“I pushed it off. And then she stood up and slapped me. Then she started screaming at me, at all of us. About how we're a bunch of damn fundamentalists and we think we're all righteous but she knows that we're all just a bunch of liars and showoffs and hypocrites. She said some pretty harsh stuff, and she just went on and on for a while, then she left. I was just stunned. I'd never seen that side of her before. I mean, she got me into this Islam thing but then she goes and starts screaming about it. If it's anyone's fault that I'm a Muslim then it's hers.”
I swirled my coffee around in the bottom of the paper cup and waited for Dawud to continue, but he just sat there looking angry. I wanted to ask Dawud if he was going to stay a Muslim. I knew it was Shereen who got him to convert, but she had nothing to do with what he did afterward. All she did was change his name and introduce him to her parents. After that he sought out the MSA himself, taught himself how to pray and did everything he thought was right without anyone reminding him or forcing him. I hope Allāh forgives me for saying this, but he was already a better Muslim than half of the ones who attended the MSA meetings. He never lied, he never lost his temper. Sure, he was as big a goofball as ever, but goofiness is not a sin. Shereen was his only obvious indiscretion, and he had even cut down on her.
“Do you regret converting, Dawud?” I asked tentatively.
Dawud put both of his arms on the table and leaned forward, hanging his head. As I stared at his sleeves I pictured the tattoos that I knew were hidden underneath. Two big ones, dragons curling all the way around from his wrist to his elbow in an explosion of blue flames. I was afraid that by asking about Dawud's faith instead of his love life I had made myself look callous, or overly fundamentalist, like I didn't care about him so much as I cared about him staying in the MSA. Maybe it was callous, but Dawud's status as a Muslim was worth more than a hundred Shereens any day. Dawud didn't answer my question. I felt sort of ill.
I picked up another donut. Dawud did the same and finished it in two bites. He swallowed and licked his fingers and then leaned back against the booth. He was thinking. He frowned when he was trying to think, and he bounced his knee underneath the table. I got up and brought us back more coffee.
He took his cup and held it, not drinking, but just looking at it. I peeled back the plastic tab on top of my cup and took a sip. Then Dawud said, “After I left the meeting I went to her apartment. She was there, sitting on her bed and putting on lipstick, I could still tell she was mad as hell though. I saw her getting ready to go out in the stupid red shirt and I just lost it. I screamed at her, I really did. I was like what the -uh, friggin hell, you tell me to convert to Islam and then you tell me not to practice it. You don't do half the things you tell me I'm supposed to be doing and then you come to an MSA meeting dressed like a damn prostitute and start messing with me in front of everybody. Then she said screw my MSA and my Islam. And she called me an Islamo-fascist and told me that just because I had to be a Muslim doesn't mean I had to be a saint. She said I was taking it all too seriously, that I was making her look bad in front of her family cuz we were all some sort of extremists.”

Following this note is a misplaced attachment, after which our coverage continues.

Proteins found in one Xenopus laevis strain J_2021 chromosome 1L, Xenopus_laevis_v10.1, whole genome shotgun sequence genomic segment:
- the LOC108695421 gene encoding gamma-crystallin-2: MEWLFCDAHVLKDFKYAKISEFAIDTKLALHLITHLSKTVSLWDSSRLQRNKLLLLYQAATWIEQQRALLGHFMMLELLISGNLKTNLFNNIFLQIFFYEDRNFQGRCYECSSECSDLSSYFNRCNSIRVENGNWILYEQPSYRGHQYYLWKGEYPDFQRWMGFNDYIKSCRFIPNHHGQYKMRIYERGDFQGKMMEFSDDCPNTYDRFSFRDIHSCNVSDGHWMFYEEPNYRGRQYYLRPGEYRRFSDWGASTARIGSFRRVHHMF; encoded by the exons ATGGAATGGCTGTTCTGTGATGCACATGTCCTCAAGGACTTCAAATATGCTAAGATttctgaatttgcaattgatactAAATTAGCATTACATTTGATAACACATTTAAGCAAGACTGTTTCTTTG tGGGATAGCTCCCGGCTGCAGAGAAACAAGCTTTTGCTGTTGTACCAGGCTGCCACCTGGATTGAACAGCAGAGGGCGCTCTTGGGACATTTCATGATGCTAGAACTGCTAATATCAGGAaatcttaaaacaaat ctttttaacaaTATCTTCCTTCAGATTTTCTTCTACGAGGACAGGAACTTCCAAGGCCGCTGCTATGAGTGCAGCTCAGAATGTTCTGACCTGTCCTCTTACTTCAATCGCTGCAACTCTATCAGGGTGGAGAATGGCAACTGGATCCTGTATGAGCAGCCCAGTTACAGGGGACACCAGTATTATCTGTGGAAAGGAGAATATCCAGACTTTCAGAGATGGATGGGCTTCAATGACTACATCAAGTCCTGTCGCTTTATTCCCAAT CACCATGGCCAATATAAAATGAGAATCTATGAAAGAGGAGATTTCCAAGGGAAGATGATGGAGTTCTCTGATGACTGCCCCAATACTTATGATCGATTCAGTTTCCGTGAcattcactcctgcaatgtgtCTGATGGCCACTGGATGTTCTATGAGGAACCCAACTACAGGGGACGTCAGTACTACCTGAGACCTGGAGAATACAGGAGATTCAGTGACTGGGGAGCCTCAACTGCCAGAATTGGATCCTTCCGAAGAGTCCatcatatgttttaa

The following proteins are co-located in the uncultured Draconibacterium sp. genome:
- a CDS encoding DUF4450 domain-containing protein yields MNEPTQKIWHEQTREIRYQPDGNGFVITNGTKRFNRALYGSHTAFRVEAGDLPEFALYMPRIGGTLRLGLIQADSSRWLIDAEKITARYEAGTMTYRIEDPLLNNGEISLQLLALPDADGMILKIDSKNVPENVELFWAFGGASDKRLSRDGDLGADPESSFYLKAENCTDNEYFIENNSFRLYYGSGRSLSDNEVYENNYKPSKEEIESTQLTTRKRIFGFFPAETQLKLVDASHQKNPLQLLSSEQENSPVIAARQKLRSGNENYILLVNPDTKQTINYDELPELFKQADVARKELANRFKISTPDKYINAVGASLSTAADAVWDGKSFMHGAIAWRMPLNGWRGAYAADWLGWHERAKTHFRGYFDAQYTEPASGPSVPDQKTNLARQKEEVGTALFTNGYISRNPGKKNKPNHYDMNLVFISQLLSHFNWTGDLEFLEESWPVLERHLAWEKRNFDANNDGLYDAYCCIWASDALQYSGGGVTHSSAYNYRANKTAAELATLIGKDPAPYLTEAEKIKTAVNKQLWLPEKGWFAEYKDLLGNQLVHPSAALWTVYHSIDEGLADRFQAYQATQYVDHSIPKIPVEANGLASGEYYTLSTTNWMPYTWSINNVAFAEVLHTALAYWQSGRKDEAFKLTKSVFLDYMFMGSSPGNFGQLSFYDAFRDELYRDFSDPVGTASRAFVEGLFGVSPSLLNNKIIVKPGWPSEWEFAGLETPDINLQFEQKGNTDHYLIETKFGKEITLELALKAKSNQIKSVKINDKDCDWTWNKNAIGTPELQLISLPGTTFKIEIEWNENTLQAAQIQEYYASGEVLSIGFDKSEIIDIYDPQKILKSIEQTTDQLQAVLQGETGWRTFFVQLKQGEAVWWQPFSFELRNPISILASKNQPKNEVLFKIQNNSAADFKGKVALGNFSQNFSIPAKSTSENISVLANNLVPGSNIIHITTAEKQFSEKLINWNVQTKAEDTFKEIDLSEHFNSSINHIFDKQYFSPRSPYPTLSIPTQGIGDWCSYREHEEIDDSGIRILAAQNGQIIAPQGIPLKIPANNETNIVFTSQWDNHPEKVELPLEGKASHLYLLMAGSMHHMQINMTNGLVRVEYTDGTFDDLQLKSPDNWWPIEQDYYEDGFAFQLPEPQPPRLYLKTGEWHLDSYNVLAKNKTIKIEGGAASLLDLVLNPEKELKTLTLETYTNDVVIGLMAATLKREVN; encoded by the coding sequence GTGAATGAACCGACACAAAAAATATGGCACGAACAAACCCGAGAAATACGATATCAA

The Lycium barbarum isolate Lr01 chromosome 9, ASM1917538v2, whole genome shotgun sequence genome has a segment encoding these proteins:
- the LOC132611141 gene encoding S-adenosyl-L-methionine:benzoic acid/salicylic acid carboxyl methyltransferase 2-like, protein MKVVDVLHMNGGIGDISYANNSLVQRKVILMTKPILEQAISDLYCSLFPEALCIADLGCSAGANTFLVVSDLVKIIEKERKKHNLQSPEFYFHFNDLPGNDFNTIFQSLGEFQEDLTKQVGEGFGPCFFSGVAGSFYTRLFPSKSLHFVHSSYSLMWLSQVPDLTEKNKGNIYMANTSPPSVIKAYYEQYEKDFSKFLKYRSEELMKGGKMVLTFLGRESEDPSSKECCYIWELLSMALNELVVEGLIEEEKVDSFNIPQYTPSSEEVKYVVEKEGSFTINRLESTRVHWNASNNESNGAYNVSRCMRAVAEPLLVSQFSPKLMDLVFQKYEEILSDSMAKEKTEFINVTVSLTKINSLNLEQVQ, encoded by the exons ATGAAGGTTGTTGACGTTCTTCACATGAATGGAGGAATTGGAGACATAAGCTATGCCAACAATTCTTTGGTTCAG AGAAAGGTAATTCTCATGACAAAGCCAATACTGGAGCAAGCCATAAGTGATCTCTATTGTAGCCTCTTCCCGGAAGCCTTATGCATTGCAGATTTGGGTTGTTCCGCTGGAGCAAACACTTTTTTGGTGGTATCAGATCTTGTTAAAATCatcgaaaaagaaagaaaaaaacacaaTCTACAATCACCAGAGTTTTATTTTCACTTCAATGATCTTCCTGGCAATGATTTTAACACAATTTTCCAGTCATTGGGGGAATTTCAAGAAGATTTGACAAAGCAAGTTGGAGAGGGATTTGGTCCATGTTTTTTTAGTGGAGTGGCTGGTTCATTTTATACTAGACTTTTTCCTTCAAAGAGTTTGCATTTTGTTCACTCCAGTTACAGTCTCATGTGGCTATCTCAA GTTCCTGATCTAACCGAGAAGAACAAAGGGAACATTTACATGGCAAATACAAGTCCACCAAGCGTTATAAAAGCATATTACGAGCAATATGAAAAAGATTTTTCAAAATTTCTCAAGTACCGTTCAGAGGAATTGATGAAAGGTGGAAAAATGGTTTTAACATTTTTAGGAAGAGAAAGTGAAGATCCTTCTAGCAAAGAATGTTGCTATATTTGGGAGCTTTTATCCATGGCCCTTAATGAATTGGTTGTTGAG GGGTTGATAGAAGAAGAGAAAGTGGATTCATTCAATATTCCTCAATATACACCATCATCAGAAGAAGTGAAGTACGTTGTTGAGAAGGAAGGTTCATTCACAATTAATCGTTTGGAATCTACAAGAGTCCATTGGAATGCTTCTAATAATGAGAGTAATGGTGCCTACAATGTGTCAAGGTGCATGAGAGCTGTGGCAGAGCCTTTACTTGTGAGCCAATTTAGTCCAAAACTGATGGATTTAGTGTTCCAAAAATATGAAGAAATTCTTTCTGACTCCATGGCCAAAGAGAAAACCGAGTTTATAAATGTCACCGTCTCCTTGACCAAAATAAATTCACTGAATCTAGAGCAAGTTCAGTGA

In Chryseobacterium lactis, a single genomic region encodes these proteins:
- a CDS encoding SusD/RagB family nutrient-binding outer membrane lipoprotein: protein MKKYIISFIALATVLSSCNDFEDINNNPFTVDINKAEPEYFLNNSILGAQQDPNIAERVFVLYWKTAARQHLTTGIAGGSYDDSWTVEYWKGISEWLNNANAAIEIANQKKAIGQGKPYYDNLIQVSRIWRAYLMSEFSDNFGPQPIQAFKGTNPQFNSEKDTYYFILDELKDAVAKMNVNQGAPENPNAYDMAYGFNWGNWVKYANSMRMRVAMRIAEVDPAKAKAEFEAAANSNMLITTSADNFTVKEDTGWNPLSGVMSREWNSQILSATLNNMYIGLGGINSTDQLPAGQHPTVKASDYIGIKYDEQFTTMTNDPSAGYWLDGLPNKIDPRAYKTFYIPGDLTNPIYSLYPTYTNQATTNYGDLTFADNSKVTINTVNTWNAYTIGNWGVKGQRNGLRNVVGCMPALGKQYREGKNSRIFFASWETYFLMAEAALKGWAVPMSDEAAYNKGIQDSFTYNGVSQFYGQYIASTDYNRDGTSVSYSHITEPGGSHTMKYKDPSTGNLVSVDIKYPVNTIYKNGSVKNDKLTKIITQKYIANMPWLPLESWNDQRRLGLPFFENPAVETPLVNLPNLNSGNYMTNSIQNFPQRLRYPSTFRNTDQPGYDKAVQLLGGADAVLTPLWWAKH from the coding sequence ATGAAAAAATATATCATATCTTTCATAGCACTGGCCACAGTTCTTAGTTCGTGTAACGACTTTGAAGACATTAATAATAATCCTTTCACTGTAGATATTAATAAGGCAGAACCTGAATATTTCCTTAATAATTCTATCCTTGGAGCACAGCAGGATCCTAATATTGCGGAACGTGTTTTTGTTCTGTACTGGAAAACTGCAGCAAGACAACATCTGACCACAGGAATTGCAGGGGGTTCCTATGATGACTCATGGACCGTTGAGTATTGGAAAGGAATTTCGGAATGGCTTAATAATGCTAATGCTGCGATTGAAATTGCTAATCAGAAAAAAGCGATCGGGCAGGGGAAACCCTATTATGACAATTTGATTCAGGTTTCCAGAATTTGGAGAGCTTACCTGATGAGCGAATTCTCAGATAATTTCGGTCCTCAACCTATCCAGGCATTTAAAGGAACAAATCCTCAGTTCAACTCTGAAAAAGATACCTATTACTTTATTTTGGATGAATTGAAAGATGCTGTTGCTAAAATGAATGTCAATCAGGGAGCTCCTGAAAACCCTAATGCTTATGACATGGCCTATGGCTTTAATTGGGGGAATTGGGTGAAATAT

I must've made a face then, because Dawud looked up at me earnestly and said, “But that's not what I think of the MSA. Really it's not. I never thought you guys were freaky fundus or anything. Not even when you thought I was a damn drunkard.” Dawud grinned at me and I relaxed.
“You know what I'm worried about Dawud?”
“That Shereen is gonna ask you to choose between her and Islam.”
Dawud laughed out loud. It was good to see him genuinely smiling about something, even though I didn't see anything funny in the situation.
“And you're afraid that I would choose Shereen?”
I nodded. He made it seem silly now, but yesterday it was a scary thought.
“She never gave me a choice Asim. I think it's because she knows she already lost.”
alḥamdulillāh. I nodded. But I still had my worries.
“Why did you go off and get drunk?”
Dawud's smile fell and he sunk into the booth a few inches. He started bouncing his knee again.
“I got drunk…,” he said gradually, “I got drunk because it felt good to get drunk. Well, maybe the first drink was because I was mad about losing Shereen, but the next ten drinks were all about saying to hell with everything. And I am sorry I did it, I really am.” His eyes suddenly filled with tears, and he turned his face away. “I used to hope that because I was a convert I had a clean slate, and I would never, ever drink alcohol as a Muslim.”
“I blew it.” His voice was shaking. “I screwed up and I blew it and I put a huge red X in my book, but I'm never going to do it again, I swear to God, never. I still got my weaknesses you know. It's still hard for me sometimes. I might stumble every now and then, but I'm never gonna fall down for good. Come on Asim,” he said, looking up and quickly wiping his face with his sleeve, “you think I'm stupid or something?”
I grinned at him and nodded. Dawud laughed and said, “Come on, let's go home.”
I slid out of the booth, and we went back to my car. I opened the door from the inside and let him in, and then I buckled up. He turned to me when he sat down, and he said, “You know what, Asim?”
Just then my cell phone rang. I looked at the display before I answered it. It was Sister Hina.
Muslims say Bismillah when they begin things. It's beginning things in the name of God, so that God blesses your intentions and your actions and keeps you from evil.
May Allāh forgive me for my sins, but I said Bismillah and I handed the phone to Dawud and told him to answer it.
And three months later they were engaged.
Yep, that's me, awesome Asim.